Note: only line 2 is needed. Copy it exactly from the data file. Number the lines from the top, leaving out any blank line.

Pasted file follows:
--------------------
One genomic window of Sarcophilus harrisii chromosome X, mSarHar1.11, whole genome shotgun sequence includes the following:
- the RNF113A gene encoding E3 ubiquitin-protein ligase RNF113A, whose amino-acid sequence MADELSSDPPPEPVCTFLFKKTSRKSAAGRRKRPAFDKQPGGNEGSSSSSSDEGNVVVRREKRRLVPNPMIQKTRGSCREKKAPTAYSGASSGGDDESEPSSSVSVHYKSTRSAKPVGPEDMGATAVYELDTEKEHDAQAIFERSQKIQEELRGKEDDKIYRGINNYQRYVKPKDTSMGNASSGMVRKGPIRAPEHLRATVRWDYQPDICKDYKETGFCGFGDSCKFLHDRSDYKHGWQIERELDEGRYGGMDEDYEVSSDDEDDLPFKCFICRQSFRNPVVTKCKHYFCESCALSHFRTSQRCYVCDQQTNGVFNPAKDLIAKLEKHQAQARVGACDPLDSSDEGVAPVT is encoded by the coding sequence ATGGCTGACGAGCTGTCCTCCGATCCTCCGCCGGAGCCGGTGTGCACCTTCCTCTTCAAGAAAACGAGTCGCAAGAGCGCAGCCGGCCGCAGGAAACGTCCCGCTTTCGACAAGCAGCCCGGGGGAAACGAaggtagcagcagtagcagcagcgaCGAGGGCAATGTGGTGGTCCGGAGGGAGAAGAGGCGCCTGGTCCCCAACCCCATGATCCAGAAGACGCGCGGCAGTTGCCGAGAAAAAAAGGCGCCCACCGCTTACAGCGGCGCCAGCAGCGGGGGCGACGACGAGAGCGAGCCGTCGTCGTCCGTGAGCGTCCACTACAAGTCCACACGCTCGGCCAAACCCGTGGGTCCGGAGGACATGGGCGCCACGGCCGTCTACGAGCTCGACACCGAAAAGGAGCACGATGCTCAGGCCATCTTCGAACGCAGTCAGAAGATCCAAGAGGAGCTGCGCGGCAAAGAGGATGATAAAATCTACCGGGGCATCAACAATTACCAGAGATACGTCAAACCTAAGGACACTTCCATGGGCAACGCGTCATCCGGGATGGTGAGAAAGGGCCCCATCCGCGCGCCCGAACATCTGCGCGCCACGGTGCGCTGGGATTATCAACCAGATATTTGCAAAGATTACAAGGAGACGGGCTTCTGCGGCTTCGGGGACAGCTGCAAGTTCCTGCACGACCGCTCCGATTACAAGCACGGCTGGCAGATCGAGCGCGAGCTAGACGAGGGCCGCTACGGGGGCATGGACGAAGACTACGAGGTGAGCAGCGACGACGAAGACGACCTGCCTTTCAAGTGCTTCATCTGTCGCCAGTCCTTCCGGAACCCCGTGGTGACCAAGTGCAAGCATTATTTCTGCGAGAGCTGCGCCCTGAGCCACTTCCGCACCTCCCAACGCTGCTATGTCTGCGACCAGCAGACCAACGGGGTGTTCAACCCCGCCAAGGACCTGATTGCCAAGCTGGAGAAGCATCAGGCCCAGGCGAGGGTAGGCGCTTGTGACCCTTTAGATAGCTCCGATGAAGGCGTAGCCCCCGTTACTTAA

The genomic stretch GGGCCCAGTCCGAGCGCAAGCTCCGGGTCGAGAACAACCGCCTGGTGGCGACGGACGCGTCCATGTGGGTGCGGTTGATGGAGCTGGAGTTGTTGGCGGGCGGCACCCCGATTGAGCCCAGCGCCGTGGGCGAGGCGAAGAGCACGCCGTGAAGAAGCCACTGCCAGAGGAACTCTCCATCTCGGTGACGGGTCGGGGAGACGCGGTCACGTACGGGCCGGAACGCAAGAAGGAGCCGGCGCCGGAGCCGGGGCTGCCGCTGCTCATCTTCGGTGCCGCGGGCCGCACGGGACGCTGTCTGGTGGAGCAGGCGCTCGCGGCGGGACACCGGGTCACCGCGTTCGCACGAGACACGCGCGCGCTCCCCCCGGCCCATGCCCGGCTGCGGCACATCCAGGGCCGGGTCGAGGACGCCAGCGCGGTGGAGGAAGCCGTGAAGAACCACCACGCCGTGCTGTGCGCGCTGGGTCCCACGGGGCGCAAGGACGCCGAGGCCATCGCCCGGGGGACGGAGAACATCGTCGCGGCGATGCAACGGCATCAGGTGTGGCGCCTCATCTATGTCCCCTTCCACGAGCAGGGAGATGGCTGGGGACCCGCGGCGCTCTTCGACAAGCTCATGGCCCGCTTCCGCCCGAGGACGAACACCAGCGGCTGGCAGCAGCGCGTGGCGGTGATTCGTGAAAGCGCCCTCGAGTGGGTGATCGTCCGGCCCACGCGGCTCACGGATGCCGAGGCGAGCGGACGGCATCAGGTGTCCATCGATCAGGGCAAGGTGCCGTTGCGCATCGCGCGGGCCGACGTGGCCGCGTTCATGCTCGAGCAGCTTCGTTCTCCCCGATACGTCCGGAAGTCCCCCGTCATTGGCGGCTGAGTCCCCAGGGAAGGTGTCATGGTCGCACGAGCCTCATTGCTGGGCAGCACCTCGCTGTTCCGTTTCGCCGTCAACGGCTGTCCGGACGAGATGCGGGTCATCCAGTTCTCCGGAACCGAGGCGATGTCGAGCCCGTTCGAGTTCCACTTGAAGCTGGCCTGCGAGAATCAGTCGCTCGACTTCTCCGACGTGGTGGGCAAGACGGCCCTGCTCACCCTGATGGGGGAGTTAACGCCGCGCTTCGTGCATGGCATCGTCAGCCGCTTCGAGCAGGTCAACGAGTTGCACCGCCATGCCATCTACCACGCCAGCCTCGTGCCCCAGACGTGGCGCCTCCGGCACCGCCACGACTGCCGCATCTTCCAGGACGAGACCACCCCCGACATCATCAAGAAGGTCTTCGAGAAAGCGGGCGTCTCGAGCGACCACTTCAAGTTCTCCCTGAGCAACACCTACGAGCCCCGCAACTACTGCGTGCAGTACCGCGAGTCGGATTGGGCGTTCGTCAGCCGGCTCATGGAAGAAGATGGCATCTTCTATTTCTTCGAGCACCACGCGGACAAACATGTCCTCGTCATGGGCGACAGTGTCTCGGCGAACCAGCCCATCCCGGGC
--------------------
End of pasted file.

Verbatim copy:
- the RNF113A gene encoding E3 ubiquitin-protein ligase RNF113A, whose amino-acid sequence MADELSSDPPPEPVCTFLFKKTSRKSAAGRRKRPAFDKQPGGNEGSSSSSSDEGNVVVRREKRRLVPNPMIQKTRGSCREKKAPTAYSGASSGGDDESEPSSSVSVHYKSTRSAKPVGPEDMGATAVYELDTEKEHDAQAIFERSQKIQEELRGKEDDKIYRGINNYQRYVKPKDTSMGNASSGMVRKGPIRAPEHLRATVRWDYQPDICKDYKETGFCGFGDSCKFLHDRSDYKHGWQIERELDEGRYGGMDEDYEVSSDDEDDLPFKCFICRQSFRNPVVTKCKHYFCESCALSHFRTSQRCYVCDQQTNGVFNPAKDLIAKLEKHQAQARVGACDPLDSSDEGVAPVT is encoded by the coding sequence ATGGCTGACGAGCTGTCCTCCGATCCTCCGCCGGAGCCGGTGTGCACCTTCCTCTTCAAGAAAACGAGTCGCAAGAGCGCAGCCGGCCGCAGGAAACGTCCCGCTTTCGACAAGCAGCCCGGGGGAAACGAaggtagcagcagtagcagcagcgaCGAGGGCAATGTGGTGGTCCGGAGGGAGAAGAGGCGCCTGGTCCCCAACCCCATGATCCAGAAGACGCGCGGCAGTTGCCGAGAAAAAAAGGCGCCCACCGCTTACAGCGGCGCCAGCAGCGGGGGCGACGACGAGAGCGAGCCGTCGTCGTCCGTGAGCGTCCACTACAAGTCCACACGCTCGGCCAAACCCGTGGGTCCGGAGGACATGGGCGCCACGGCCGTCTACGAGCTCGACACCGAAAAGGAGCACGATGCTCAGGCCATCTTCGAACGCAGTCAGAAGATCCAAGAGGAGCTGCGCGGCAAAGAGGATGATAAAATCTACCGGGGCATCAACAATTACCAGAGATACGTCAAACCTAAGGACACTTCCATGGGCAACGCGTCATCCGGGATGGTGAGAAAGGGCCCCATCCGCGCGCCCGAACATCTGCGCGCCACGGTGCGCTGGGATTATCAACCAGATATTTGCAAAGATTACAAGGAGACGGGCTTCTGCGGCTTCGGGGACAGCTGCAAGTTCCTGCACGACCGCTCCGATTACAAGCACGGCTGGCAGATCGAGCGCGAGCTAGACGAGGGCCGCTACGGGGGCATGGACGAAGACTACGAGGTGAGCAGCGACGACGAAGACGACCTGCCTTTCAAGTGCTTCATCTGTCGCCAGTCCTTCCGGAACCCCGTGGTGACCAAGTGCAAGCATTATTTCTGCGAGAGCTGCGCCCTGAGCCACTTCCGCACCTCCCAACGCTGCTATGTCTGCGACCAGCAGACCAACGGGGTGTTCAACCCCGCCAAGGACCTGATTGCCAAGCTGGAGAAGCATCAGGCCCAGGCGAGGGTAGGCGCTTGTGACCCTTTAGATAGCTCCGATGAAGGCGTAGCCCCCGTTACTTAA